uu.seUppsala University Publications
Change search
CiteExportLink to record
Permanent link

Direct link
Cite
Citation style
  • apa
  • ieee
  • modern-language-association
  • vancouver
  • Other style
More styles
Language
  • de-DE
  • en-GB
  • en-US
  • fi-FI
  • nn-NO
  • nn-NB
  • sv-SE
  • Other locale
More languages
Output format
  • html
  • text
  • asciidoc
  • rtf
Erythropoiesis in the Rps19 disrupted mouse: Analysis of erythropoietin response and biochemical markers for Diamond-Blackfan anemia.
Uppsala University, Medicinska vetenskapsområdet, Faculty of Medicine, Department of Genetics and Pathology. The Rudbeck Laboratory.
Uppsala University, Medicinska vetenskapsområdet, Faculty of Medicine, Department of Genetics and Pathology. The Rudbeck Laboratory.
Uppsala University, Medicinska vetenskapsområdet, Faculty of Medicine, Department of Genetics and Pathology. The Rudbeck Laboraory.
Uppsala University, Medicinska vetenskapsområdet, Faculty of Medicine, Department of Genetics and Pathology. The Rudbeck Laboratory.
Show others and affiliations
2006 (English)In: Blood Cells Mol Dis, Vol. 36, no 2, 259-264 p.Article in journal (Refereed) Published
Abstract [en]

The human ribosomal protein S19 gene (RPS19) is mutated in approximately 20% of patients with Diamond-Blackfan anemia (DBA), a congenital disease with a specific defect in erythropoiesis. The clinical expression of DBA is highly variable, and subclinical phenotypes may be revealed by elevated erythrocyte deaminase (eADA) activity only. In mice, complete loss of Rps19 results in early embryonic lethality whereas Rps19+/− mice are viable and without major abnormalities including the hematopoietic system. We have performed a detailed analysis of the Rps19+/− mice. We estimated the Rps19 levels in hematopoietic tissues and we analyzed erythrocyte deaminase activity and globin isoforms which are used as markers for DBA. The effect of a disrupted Rps19 allele on a different genetic background was investigated as well as the response to erythropoietin (EPO). From our results, we argue that the loss of one Rps19 allele in mice is fully compensated for at the transcriptional level with preservation of erythropoiesis.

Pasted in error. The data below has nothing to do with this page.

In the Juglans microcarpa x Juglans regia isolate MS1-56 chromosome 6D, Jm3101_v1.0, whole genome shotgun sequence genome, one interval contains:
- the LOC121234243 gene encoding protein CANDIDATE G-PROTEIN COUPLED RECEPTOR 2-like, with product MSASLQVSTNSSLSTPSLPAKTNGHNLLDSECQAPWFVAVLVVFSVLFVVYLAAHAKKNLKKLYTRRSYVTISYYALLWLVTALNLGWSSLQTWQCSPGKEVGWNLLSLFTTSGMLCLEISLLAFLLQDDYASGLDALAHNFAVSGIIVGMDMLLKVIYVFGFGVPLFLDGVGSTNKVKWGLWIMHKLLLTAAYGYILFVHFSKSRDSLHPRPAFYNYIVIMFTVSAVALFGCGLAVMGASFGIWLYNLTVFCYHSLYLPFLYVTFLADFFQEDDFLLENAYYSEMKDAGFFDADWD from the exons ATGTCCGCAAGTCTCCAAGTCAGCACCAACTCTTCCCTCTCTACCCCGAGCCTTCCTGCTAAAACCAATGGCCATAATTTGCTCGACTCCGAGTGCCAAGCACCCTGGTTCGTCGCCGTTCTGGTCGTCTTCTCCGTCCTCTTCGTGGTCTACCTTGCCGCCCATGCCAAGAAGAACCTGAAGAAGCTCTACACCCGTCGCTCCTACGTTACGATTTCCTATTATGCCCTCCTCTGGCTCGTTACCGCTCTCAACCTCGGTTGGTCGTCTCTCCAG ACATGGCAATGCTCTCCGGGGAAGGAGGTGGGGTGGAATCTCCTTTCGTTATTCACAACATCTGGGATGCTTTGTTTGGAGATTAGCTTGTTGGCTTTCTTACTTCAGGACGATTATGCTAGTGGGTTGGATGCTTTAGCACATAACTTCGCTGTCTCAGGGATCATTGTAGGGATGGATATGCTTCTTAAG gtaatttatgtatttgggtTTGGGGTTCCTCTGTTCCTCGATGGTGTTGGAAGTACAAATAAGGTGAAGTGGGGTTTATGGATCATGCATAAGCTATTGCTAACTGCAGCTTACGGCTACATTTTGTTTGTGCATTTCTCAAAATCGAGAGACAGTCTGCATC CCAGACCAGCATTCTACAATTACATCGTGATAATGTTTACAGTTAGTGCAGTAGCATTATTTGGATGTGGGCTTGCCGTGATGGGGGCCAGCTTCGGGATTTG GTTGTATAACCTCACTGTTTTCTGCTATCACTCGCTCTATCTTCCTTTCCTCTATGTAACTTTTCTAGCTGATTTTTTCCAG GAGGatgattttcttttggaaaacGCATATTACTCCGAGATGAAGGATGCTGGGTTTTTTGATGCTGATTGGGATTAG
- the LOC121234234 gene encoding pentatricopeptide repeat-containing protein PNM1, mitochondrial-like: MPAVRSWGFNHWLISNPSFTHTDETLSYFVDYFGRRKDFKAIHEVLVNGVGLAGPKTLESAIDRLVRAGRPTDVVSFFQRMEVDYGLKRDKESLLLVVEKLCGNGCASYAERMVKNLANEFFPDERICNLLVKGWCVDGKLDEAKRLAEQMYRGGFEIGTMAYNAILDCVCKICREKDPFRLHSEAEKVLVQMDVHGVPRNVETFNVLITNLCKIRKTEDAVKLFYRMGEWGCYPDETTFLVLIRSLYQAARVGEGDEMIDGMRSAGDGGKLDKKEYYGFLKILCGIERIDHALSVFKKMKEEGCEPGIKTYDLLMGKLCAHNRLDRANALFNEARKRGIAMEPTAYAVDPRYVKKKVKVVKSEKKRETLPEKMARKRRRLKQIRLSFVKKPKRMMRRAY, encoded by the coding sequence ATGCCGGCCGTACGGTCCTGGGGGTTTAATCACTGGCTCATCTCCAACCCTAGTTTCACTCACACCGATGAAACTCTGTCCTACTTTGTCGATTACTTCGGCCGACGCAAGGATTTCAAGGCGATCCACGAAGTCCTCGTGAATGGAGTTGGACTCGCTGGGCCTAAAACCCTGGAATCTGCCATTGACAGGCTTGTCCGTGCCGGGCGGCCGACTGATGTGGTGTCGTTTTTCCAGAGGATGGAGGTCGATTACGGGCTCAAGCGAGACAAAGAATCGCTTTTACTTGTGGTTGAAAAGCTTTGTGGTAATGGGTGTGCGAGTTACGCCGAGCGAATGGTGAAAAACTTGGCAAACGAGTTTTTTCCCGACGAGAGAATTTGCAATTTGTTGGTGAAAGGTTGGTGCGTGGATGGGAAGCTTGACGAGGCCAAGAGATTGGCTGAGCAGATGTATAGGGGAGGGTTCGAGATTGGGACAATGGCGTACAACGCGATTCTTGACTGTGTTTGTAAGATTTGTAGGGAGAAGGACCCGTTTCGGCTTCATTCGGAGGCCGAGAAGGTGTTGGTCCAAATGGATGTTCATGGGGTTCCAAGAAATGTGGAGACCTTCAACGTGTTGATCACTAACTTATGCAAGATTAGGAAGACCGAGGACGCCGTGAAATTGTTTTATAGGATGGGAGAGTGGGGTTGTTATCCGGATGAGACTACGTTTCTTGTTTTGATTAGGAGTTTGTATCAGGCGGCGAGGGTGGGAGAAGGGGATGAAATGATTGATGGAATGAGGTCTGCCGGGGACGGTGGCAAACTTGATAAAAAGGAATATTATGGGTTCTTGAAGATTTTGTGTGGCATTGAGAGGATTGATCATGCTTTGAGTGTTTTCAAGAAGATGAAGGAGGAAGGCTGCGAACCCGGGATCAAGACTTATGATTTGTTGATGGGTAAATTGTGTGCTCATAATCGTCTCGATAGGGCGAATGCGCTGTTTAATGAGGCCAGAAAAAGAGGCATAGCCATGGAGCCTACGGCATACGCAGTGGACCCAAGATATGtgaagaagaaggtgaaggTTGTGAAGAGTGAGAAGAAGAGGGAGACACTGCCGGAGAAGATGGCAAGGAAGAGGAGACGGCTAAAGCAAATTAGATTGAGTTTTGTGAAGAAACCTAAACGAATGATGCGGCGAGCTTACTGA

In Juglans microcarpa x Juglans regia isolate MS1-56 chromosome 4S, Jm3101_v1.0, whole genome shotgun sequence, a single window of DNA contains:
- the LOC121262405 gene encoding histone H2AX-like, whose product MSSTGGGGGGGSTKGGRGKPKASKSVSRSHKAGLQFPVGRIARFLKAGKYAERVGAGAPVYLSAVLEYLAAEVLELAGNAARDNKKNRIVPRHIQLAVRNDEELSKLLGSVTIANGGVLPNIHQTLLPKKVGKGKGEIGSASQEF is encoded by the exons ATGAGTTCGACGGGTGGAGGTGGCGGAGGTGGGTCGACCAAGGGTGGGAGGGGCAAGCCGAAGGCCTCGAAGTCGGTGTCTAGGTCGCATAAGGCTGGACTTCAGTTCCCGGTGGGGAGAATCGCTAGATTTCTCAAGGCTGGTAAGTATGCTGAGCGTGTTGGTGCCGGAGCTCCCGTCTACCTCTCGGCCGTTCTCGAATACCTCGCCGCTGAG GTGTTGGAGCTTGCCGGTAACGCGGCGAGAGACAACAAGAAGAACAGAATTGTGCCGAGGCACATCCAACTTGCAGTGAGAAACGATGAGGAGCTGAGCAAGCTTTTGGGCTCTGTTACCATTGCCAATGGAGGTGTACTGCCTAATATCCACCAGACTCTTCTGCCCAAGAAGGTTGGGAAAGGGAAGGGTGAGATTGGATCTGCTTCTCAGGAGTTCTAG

Place, publisher, year, edition, pages
2006. Vol. 36, no 2, 259-264 p.
Keyword [en]
Rps19, Mouse model, Diamond-Blackfan anemia, Erythropoiesis
National Category
Dermatology and Venereal Diseases
Identifiers
URN: urn:nbn:se:uu:diva-22278DOI: doi:http://dx.doi.org/10.1016/j.bcmd.2005.12.002OAI: oai:DiVA.org:uu-22278DiVA: diva2:50051
Available from: 2007-01-15 Created: 2007-01-15 Last updated: 2011-01-11

Open Access in DiVA

No full text

Other links

Publisher's full texthttp://www.sciencedirect.com/science?_ob=ArticleURL&_udi=B6WBV-4J6WG20-1&_coverDate=04%2F30%2F2006&_alid=524590905&_rdoc=1&_fmt=&_orig=search&_qd=1&_cdi=6720&_sort=d&view=c&_acct=C000035158&_version=1&_urlVersion=0&_userid=651519&md5=73dd84ac5b612245e8c94666c3b6b9df

Authority records BETA

Ronquist, GDahl, N

Search in DiVA

By author/editor
Ronquist, GDahl, N
By organisation
Department of Genetics and PathologyDepartment of Medical Sciences
Dermatology and Venereal Diseases

Search outside of DiVA

GoogleGoogle Scholar

doi
urn-nbn

Altmetric score

doi
urn-nbn
Total: 393 hits
CiteExportLink to record
Permanent link

Direct link
Cite
Citation style
  • apa
  • ieee
  • modern-language-association
  • vancouver
  • Other style
More styles
Language
  • de-DE
  • en-GB
  • en-US
  • fi-FI
  • nn-NO
  • nn-NB
  • sv-SE
  • Other locale
More languages
Output format
  • html
  • text
  • asciidoc
  • rtf